While heritage and quality are intrinsically linked to denim in Japan, the latter is becoming increasingly important to young consumers.
Nearly one year ago, Levi’s debuted its value denim line, Denizen, in Japan—and soon after, a global pandemic hit. But despite the resulting economic crisis and widespread uncertainty, the jeans maker is reporting an overwhelmingly positive response to its value line, and is gearing up for an even bigger 2021.
“We are finding that despite the uncertainties, people still want freshness and excitement in the outfits they are purchasing,” said Pascal Senkoff, managing director North Asia at Levi Strauss & Co. The line’s $50 price point, he noted, is the sweet spot for a younger Japanese consumer who values both quality and affordability—and who is familiar with seeing high-quality Japanese denim priced upward of $300.
Levi’s first began selling the value brand at Target 10 years ago as a way to provide “style without compromise.” Levi’s has since become one of the most searched jeans brands on target.com, and consumers are reportedly receptive to all of its collections. When Levi’s introduced its Red Tab line at select Target locations in 2019, Denizen sales were unaffected, signaling that the Denizen buyer was unique from consumers of other Levi’s lines.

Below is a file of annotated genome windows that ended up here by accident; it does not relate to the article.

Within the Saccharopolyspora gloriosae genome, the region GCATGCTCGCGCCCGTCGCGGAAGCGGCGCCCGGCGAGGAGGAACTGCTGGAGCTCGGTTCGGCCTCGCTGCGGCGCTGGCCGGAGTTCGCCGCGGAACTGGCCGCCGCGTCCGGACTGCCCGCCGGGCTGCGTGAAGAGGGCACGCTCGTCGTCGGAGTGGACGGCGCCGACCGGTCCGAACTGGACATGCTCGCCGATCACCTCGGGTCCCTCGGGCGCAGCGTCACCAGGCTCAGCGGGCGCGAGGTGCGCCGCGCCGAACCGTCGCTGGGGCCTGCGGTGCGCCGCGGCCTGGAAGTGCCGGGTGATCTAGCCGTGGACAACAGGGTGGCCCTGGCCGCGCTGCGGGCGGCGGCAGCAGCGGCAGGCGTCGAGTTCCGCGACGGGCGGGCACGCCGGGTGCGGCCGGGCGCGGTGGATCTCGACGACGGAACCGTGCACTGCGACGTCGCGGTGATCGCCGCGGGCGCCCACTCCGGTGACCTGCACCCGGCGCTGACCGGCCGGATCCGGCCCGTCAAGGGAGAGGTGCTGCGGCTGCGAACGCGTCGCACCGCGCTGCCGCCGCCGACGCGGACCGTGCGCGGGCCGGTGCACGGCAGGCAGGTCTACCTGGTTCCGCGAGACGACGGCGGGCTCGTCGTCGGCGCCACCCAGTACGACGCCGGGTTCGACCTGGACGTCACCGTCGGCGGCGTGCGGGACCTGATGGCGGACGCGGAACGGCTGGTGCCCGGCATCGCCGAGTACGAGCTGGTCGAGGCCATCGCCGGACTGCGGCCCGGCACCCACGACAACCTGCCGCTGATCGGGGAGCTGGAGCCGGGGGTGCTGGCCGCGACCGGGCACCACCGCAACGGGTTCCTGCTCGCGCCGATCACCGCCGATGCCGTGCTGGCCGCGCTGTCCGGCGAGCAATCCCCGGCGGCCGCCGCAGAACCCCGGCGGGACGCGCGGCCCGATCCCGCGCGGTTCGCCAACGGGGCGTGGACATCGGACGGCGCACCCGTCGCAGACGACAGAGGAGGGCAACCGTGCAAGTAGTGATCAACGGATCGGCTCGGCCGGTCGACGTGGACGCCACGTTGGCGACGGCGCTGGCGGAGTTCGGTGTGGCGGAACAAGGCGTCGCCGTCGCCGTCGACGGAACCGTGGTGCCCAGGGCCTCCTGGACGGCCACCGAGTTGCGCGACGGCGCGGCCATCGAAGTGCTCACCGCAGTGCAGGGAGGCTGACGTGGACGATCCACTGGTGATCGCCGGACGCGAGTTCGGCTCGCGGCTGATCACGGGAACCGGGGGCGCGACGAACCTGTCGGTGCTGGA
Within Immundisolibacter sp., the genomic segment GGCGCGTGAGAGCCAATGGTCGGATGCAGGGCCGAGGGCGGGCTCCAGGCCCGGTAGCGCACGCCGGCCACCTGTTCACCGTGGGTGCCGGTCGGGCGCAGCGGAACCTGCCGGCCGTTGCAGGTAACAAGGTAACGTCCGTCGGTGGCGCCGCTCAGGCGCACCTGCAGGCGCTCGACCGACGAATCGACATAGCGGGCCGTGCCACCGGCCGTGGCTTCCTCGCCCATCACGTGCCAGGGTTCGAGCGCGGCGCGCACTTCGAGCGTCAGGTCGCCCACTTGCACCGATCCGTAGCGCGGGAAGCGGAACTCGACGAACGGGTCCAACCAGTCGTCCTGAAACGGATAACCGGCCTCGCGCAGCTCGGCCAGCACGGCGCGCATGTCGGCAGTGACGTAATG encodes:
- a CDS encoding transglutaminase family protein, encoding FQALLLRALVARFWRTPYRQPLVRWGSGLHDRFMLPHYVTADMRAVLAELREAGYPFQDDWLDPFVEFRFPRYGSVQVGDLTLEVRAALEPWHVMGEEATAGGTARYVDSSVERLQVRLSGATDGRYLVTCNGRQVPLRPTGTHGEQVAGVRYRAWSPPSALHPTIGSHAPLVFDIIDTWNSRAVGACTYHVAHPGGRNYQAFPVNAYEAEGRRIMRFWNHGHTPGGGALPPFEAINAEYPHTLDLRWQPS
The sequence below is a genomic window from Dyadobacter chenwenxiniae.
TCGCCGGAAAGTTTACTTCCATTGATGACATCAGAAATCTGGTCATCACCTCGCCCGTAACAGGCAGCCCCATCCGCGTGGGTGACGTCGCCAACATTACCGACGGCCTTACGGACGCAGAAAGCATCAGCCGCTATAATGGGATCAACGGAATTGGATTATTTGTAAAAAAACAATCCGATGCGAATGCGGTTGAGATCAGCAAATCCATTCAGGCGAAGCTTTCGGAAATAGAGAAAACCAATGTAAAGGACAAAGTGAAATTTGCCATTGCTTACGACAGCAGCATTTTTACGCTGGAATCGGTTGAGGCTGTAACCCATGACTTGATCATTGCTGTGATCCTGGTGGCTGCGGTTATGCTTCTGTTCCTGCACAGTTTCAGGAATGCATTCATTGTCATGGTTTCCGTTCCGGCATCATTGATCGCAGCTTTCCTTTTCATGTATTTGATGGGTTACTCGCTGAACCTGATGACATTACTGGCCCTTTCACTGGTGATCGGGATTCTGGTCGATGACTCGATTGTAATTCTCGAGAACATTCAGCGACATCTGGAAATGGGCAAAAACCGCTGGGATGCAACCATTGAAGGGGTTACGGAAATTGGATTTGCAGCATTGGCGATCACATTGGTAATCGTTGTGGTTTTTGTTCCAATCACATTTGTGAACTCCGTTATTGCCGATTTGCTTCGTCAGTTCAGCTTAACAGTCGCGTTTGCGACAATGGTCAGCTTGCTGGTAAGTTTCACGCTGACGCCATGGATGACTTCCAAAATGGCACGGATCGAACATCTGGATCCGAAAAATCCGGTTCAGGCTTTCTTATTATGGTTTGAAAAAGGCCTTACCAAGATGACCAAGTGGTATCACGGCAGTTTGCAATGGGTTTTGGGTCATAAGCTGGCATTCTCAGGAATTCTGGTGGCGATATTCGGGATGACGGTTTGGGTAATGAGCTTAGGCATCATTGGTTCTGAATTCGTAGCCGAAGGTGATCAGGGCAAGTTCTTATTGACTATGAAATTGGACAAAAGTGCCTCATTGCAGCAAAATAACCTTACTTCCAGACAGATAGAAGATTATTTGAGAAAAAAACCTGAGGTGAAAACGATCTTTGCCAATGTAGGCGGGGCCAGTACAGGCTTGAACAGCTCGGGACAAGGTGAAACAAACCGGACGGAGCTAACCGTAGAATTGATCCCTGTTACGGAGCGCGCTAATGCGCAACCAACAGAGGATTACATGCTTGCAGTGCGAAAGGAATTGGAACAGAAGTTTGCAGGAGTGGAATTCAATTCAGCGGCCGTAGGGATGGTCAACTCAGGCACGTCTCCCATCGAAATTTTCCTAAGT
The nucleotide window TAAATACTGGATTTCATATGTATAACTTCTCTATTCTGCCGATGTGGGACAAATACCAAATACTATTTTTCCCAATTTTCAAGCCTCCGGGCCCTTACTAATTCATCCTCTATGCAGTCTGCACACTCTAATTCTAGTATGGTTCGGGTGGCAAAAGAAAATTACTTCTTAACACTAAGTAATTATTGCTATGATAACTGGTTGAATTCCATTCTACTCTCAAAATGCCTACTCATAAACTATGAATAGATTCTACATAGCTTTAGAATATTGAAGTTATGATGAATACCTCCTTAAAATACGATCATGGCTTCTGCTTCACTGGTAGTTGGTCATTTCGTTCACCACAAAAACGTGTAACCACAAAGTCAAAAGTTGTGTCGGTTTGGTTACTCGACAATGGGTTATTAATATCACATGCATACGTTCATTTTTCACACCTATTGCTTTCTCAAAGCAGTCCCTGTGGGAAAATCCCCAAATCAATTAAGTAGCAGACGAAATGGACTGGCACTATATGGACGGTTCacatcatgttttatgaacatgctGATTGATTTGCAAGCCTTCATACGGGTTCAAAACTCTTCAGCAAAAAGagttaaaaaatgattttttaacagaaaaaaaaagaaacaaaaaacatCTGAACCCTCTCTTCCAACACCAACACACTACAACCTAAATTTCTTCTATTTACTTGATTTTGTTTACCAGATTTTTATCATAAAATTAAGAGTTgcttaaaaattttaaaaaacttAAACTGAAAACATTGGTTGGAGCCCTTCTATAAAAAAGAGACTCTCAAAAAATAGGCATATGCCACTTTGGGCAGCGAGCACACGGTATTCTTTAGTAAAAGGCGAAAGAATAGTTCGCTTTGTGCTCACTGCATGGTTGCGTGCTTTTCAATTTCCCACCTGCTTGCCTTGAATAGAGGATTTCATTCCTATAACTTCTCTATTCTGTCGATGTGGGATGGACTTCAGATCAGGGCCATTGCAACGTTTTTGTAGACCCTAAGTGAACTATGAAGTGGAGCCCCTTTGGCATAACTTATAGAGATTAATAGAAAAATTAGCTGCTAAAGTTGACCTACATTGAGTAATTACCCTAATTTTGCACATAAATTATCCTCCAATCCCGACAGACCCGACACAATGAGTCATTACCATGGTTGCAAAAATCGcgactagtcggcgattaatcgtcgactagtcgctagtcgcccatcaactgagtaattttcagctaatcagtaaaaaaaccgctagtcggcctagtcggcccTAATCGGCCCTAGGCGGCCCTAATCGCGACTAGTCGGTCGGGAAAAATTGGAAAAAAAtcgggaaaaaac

According to Senkoff, consumer behavior is similar in Japan. “What’s interesting is that even where you find both Denizen and Levi’s, we are seeing two distinct groups of consumers making the purchases,” he said. “This suggests that our strategy to diversify our portfolio in Japan to include Denizen is working, as we haven’t seen any sign of cannibalization of the Levi’s brand at all.”
While Denizen offers men’s, women’s and children’s styles, the brand debuted exclusively with men’s bottoms in Japan. Looking ahead, the brand plans to expand to tops and women’s apparel categories in this region—a strategy that may have come about as a result of an uptick in sales of Levi’s women’s lines that was reported during an earnings call in October.
The brand attributes Denizen’s Japanese success to its wholesale partnerships, noting that it strategically selected a number of customers such as Amazon Japan and value store Mac House to reach the right consumers and compete with Uniqlo, its biggest rival in the region. It also reported record success as it branched into the e-commerce space.
“In October, the number of jeans we sold to Amazon exceeded our expectations, and we are hopeful that this will only grow as more consumers go online,” Senkoff said.
Levi’s sees more untapped potential in the region. Next up, Levi’s plans to launch Denizen through home shopping in Korea and more than double the total number of stores that carry the brand to 400.